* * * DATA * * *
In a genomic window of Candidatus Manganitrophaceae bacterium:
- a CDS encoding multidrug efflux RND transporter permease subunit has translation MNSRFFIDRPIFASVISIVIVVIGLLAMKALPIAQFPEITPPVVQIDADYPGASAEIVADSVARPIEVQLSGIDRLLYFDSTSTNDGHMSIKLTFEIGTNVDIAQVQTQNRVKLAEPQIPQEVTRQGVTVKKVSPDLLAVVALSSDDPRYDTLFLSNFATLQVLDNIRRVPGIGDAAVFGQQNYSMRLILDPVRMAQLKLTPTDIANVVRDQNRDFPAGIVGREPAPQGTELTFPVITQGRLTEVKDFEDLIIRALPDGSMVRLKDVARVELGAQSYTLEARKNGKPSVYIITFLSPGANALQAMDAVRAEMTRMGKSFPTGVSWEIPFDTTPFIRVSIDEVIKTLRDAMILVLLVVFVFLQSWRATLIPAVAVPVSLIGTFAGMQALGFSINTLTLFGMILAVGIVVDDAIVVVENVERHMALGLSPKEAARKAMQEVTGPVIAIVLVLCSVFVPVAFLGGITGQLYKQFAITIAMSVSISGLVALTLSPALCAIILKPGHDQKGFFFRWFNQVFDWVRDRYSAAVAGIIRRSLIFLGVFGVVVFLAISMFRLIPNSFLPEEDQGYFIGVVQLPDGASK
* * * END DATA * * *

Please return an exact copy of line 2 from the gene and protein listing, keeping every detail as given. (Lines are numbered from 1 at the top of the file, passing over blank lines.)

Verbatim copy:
- a CDS encoding multidrug efflux RND transporter permease subunit has translation MNSRFFIDRPIFASVISIVIVVIGLLAMKALPIAQFPEITPPVVQIDADYPGASAEIVADSVARPIEVQLSGIDRLLYFDSTSTNDGHMSIKLTFEIGTNVDIAQVQTQNRVKLAEPQIPQEVTRQGVTVKKVSPDLLAVVALSSDDPRYDTLFLSNFATLQVLDNIRRVPGIGDAAVFGQQNYSMRLILDPVRMAQLKLTPTDIANVVRDQNRDFPAGIVGREPAPQGTELTFPVITQGRLTEVKDFEDLIIRALPDGSMVRLKDVARVELGAQSYTLEARKNGKPSVYIITFLSPGANALQAMDAVRAEMTRMGKSFPTGVSWEIPFDTTPFIRVSIDEVIKTLRDAMILVLLVVFVFLQSWRATLIPAVAVPVSLIGTFAGMQALGFSINTLTLFGMILAVGIVVDDAIVVVENVERHMALGLSPKEAARKAMQEVTGPVIAIVLVLCSVFVPVAFLGGITGQLYKQFAITIAMSVSISGLVALTLSPALCAIILKPGHDQKGFFFRWFNQVFDWVRDRYSAAVAGIIRRSLIFLGVFGVVVFLAISMFRLIPNSFLPEEDQGYFIGVVQLPDGASK